I think silence and solitude are perhaps some of the most challenging practices in the Christian life. At least it has been for me. For many years this idea would not have even crossed my mind, and if and when it did, I would have assumed it was a waste of time. Sitting around daydreaming or navel-gazing seems like an inefficient use of time, especially in light of all the work needed to reach the world for Christ. However, what I’ve discovered in my busyness trying to reach the world for Christ, I had little to no time to be with Christ and abide in him. Abiding has not only happened when I steal away for quiet time alone with Jesus, but even in the busyness of the most active parts of my day, I have become more aware of Jesus presence. Silence and solitude have become a gateway for me in learning to abide in Jesus. So here are some thoughts from somebody who is still learning what it means to spend time in silence and solitude with Jesus throughout the day.
1. No Special Formula
There is no unique formula for “doing” silence and solitude. The whole point of the practice is not to get it right but to be with Jesus. When you sit down at a coffee shop with a friend, you don’t go into that time thinking, “I wonder how I should do this, or I wonder if I’m going to spend my time with them correctly?” You go and be with your friend. When I’m driving in my car with my wife, and we are just together in the quietness of our commute, I’m not concerned with why we aren’t speaking or if I’m not doing it right. I’m together in the quiet with the love of my life. The same is true when we approach our time with Jesus in silence and solitude. The point is not to get it right but to be with him and experience his love.
2. No searching necessary.
When I first began taking time away from the distractions of my life to be with Jesus in silence and solitude, it was as though I was looking for Jesus presence. I have discovered that he is always present (I’ve known this cognitively, but now I experience it). He promised never to leave us or forsake us. So the truth is I am the one who is sometimes not present with him because he is always present with me. Much like when I am not present with my wife or children because I am distracted by my phone, and my wife says to me, ” Are you going to be with us here today?” The same is true in my times with Jesus. He is always present; I am too often distracted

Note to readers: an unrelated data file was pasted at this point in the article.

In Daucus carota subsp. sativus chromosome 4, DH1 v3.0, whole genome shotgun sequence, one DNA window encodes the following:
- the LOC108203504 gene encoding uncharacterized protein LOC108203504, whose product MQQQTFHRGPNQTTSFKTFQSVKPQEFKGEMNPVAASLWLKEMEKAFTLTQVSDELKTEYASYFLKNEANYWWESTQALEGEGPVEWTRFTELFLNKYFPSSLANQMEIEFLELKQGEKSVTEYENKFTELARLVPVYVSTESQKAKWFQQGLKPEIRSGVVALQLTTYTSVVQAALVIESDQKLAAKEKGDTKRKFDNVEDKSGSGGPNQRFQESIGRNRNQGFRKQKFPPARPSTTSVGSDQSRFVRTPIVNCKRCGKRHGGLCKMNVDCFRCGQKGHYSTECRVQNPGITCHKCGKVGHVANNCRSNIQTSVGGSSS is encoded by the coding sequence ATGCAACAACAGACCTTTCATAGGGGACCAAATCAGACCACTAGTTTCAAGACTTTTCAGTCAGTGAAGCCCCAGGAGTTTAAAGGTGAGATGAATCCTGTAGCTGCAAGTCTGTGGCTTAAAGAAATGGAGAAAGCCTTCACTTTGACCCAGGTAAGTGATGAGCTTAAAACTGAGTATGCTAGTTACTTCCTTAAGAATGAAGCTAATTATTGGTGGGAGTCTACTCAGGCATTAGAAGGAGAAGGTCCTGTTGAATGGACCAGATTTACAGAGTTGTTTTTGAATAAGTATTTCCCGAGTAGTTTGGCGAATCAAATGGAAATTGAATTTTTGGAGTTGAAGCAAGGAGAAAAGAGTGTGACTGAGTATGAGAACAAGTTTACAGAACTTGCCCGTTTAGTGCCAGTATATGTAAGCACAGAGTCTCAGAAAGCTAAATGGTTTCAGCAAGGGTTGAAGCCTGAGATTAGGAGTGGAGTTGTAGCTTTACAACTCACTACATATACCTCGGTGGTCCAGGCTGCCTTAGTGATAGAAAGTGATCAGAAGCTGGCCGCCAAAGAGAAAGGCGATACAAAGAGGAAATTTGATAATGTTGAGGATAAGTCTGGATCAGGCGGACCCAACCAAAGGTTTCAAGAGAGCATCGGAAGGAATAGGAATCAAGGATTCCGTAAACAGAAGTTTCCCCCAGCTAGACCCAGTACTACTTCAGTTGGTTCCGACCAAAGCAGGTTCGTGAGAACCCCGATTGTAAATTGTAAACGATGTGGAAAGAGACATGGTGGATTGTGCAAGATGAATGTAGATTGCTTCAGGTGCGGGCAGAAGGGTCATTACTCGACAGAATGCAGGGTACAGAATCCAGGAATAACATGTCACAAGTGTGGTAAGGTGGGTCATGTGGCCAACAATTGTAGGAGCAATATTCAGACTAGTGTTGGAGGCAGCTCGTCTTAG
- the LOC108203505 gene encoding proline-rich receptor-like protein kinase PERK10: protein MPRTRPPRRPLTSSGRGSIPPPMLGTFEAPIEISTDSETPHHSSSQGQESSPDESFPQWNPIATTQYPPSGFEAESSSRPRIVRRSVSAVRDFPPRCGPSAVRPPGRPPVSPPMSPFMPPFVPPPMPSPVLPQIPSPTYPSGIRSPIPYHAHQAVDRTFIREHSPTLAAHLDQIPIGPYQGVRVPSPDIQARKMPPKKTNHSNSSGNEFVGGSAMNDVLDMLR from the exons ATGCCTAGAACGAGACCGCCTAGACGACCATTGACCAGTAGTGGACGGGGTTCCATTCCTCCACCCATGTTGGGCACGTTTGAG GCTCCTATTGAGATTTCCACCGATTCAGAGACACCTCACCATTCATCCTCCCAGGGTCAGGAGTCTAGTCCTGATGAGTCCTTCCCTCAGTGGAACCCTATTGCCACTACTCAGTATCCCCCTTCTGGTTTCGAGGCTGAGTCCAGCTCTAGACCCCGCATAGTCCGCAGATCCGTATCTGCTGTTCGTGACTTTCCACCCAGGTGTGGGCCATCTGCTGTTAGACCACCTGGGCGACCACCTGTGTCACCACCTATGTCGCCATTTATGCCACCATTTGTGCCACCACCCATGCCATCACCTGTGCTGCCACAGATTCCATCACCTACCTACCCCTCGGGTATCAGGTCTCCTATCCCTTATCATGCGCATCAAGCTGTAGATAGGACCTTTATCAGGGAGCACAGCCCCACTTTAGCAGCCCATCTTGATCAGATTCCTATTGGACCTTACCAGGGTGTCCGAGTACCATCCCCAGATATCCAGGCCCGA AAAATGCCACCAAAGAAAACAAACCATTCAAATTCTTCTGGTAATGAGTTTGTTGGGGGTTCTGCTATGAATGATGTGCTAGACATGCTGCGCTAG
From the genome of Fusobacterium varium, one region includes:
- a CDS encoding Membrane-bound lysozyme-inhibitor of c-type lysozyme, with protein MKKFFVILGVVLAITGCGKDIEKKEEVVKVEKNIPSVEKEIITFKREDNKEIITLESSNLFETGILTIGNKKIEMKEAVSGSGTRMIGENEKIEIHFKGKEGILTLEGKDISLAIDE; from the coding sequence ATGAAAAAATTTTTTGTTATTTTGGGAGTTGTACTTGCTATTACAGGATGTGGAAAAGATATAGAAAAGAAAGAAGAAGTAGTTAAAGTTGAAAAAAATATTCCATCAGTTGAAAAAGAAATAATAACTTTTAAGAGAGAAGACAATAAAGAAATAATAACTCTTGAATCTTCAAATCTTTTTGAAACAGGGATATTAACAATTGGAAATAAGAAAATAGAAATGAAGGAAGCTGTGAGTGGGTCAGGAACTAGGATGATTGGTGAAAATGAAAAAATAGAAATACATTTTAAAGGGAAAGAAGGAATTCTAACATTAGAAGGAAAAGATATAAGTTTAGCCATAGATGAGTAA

like Martha (see Jesus famous encounter with two sisters, Mary and Martha in Luke 10:38-42) with the many endeavours. However, even in the busiest times of my day, I can return my attention to Christ’s presence. This concept is why Brother Lawrance, in his famous book practising the presence of Jesus, could say, “my set times of prayer were not different from other times. My awareness of and practising of God’s presence did not change from my fixed prayer times and my business time. “
3. No guilt or judgement
Throughout the day, when I realize that I have not been present with Jesus or aware of his constant presence in my life, I regularly feel some guilt and shame for being so distracted. However, this sense of guilt and shame does not come from God. My experience with Jesus has been quite the opposite. He’s like the greatest friend you’ve ever had, who, although you may not have called or texted in a while, is thrilled you reconnected. Jesus has been waiting to reconnect because you are his greatest joy and his love for you knows no limits. It’s like no time has passed, and there is no guilt and shame.
4.No checklist – just some tips.
I want to offer some practical items that I have found helpful when pausing for silence and solitude with Jesus. I am nervous about sharing these for several reasons.
a. I still feel like a novice in this area, and I hope that feeling never changes.
b. I don’t want you to think more highly of me than you ought. I have not arrived, and I am on a journey just like you.
c. I don’t want you to use these tips as a checklist or formula for ‘doing it the right way’.
d. I don’t want you to begin worshipping the practices of silence and solitude instead of the person of Jesus.
I found that setting a specific time (two minutes as I began my day) to be still and silent was incredibly helpful initially. A timer that begins and ends my silence with a bell and chimes at intervals of 1 or 2 minutes has been very helpful. These chimes have been beneficial when my mind wanders (not if but when my mind wanders) to remind me to re-focus my attention on Jesus presence. When my mind does wander, and it does, having a simple phrase to re-centre my attention on Jesus has also been helpful. I frequently use the phrase “I am here, Lord” to bring me back to an awareness of Jesus presence. Occasionally, I simply say the name Jesus as I return to his company.
Finally, may I remind you there is no perfect way to “do” silence and solitude with Jesus. The goal is to be with him and to experience his love. I know your times of silence and solitude will be a blessing to you because you will encounter Jesus presence and love intimately. I have found that these structured and scheduled times have been the gateway to less structured and scheduled times of abiding in Jesus throughout the day. Why not pause for two minutes to be with Jesus now?